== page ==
SC affirms conviction of hubby for raping wife

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Friday, May 16, 2014


HUSBANDS cannot force their wives to have sex with them.

The Supreme Court (SC) pointed this out in resolving the first marital rape case in the country that reached the high court.

The SC decision promulgated on April 21 affirmed the conviction of a man from Cagayan de Oro City for raping his wife in 1998.

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“Husbands are once again reminded that marriage is not a license to forcibly rape their wives,” read the SC decision penned by Associate Justice Bienvenido Reyes.

Associate Justices Teresita Leonardo-de Castro, Lucas Bersamin, Martin Villarama, Jr., and Chief Justice Maria Lourdes Sereno concurred.

The High Court reviewed the decision of the Court of Appeals in 2008, which affirmed the judgment of the Regional Trial Court in Cagayan de Oro City convicting Edgar Jumawan of two counts of rape.

Juana (real name withheld) accused Jumawan of raping her inside their residence in December 1998.

The convict punched her shoulder for refusing to have sex with him.

‘Brutal in bed’

Juana testified that Jumawan started to be “brutal in bed” in 1997. He resorted to “sexual ambush” by evading lovemaking before intercourse.

She said that Jumawan forced her to have sex with him even if she had a headache and abdominal pain due to menstruation.

Jumawan denied raping his wife in October 1998, saying he was in Bukidnon province when the incident reportedly happened.

He said his wife fabricated the rape charges after he took over their businesses.

Jumawan said he was forced to take over their businesses when his wife failed to account for their bank deposits and business earnings.

He said his wife concocted the rape charges to cover up her extra-marital affairs.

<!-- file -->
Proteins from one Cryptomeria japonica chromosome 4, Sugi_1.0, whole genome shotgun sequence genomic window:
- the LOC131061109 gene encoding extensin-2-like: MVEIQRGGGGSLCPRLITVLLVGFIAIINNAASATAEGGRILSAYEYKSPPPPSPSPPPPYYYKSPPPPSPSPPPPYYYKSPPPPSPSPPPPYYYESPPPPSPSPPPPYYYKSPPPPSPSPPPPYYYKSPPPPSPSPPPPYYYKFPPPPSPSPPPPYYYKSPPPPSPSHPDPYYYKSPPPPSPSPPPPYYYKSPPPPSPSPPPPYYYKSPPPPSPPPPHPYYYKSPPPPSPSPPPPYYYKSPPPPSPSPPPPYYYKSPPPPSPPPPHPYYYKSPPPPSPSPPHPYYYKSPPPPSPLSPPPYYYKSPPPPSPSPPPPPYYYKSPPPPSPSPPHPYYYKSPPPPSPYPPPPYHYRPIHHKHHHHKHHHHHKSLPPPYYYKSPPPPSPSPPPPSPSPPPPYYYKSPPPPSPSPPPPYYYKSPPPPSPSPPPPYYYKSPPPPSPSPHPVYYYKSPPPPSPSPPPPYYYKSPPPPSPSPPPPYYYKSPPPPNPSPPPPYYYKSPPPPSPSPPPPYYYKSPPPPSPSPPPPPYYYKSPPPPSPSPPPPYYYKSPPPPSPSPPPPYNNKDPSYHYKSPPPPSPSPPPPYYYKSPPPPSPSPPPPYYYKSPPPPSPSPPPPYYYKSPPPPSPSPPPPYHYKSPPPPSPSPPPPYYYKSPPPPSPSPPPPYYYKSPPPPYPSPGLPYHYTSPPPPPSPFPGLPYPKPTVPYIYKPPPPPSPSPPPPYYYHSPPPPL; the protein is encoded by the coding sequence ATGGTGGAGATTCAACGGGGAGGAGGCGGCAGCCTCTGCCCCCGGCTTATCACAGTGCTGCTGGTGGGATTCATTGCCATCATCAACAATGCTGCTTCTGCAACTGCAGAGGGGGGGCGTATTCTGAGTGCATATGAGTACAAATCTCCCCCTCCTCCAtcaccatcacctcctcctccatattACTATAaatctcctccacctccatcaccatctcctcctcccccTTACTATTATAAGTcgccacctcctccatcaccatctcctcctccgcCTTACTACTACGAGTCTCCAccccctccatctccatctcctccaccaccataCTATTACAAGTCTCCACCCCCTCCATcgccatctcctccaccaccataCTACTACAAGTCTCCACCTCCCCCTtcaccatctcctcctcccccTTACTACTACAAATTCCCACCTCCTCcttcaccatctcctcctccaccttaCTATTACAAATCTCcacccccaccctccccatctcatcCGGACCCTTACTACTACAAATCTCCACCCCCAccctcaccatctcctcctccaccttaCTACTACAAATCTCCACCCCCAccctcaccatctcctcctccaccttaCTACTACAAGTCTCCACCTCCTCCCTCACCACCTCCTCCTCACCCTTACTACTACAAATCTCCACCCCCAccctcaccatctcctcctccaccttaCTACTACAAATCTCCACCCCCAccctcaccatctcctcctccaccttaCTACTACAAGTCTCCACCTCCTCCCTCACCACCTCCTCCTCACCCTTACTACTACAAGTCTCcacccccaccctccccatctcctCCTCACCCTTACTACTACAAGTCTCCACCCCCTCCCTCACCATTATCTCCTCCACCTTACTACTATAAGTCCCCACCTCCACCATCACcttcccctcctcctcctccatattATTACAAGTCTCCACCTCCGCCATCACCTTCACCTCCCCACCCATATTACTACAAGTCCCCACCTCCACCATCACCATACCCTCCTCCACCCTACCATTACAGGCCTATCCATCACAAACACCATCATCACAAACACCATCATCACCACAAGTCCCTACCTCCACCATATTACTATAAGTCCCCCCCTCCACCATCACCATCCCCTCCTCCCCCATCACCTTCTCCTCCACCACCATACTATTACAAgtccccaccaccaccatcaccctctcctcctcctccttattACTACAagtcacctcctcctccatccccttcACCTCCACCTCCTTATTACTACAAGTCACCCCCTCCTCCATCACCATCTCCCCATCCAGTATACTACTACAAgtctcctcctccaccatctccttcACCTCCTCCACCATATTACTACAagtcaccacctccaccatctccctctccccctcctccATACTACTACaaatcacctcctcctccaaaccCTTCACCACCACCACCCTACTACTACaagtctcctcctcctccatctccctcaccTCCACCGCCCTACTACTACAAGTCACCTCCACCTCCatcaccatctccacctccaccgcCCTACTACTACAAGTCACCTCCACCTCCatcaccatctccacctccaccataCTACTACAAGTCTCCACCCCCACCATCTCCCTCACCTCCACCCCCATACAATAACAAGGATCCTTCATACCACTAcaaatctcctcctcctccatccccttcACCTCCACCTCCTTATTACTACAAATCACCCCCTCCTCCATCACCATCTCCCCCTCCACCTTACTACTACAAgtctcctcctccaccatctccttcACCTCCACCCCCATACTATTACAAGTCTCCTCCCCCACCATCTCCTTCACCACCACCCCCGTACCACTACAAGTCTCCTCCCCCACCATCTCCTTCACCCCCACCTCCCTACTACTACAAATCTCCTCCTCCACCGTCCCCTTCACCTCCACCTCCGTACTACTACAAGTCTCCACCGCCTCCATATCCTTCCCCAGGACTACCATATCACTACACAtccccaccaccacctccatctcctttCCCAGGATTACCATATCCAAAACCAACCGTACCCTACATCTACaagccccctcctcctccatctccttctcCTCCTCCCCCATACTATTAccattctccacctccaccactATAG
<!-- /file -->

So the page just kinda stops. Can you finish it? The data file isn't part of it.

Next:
In 2002, the trial court convicted Jumawan. The appeals court affirmed Jumawan’s conviction after finding the “straightforward” testimony of the wife.

In the decision, the justices affirmed the appeals court’s decision convicting Jumawan of two counts of rape.

He was also ordered to pay his wife P130,000 as damages.

“A husband aggrieved by his wife’s unremitting refusal to engage in sexual intercourse cannot resort to felonious force or coercion to make her yield,” the justices said.

The justices reminded “aggrieved” husbands to seek relief before the Family Courts, which can determine if her refusal constitutes psychological incapacity and if it justifies an annulment of the marriage.

“Sexual intimacy is an integral part of marriage because it is the spiritual and biological communion that achieves the marital purpose of procreation,” read the SC ruling.

The justices also warned “menacing personalities” not to use their recent ruling as a tool to harass “innocent husbands.”

“In this regard, let it be stressed that safeguards in the criminal justice system are in place to spot and scrutinize fabricated or false marital rape complaints and any person who institutes untrue and malicious charges will be made answerable.”

Published in the Sun.Star Cebu newspaper on May 17, 2014.

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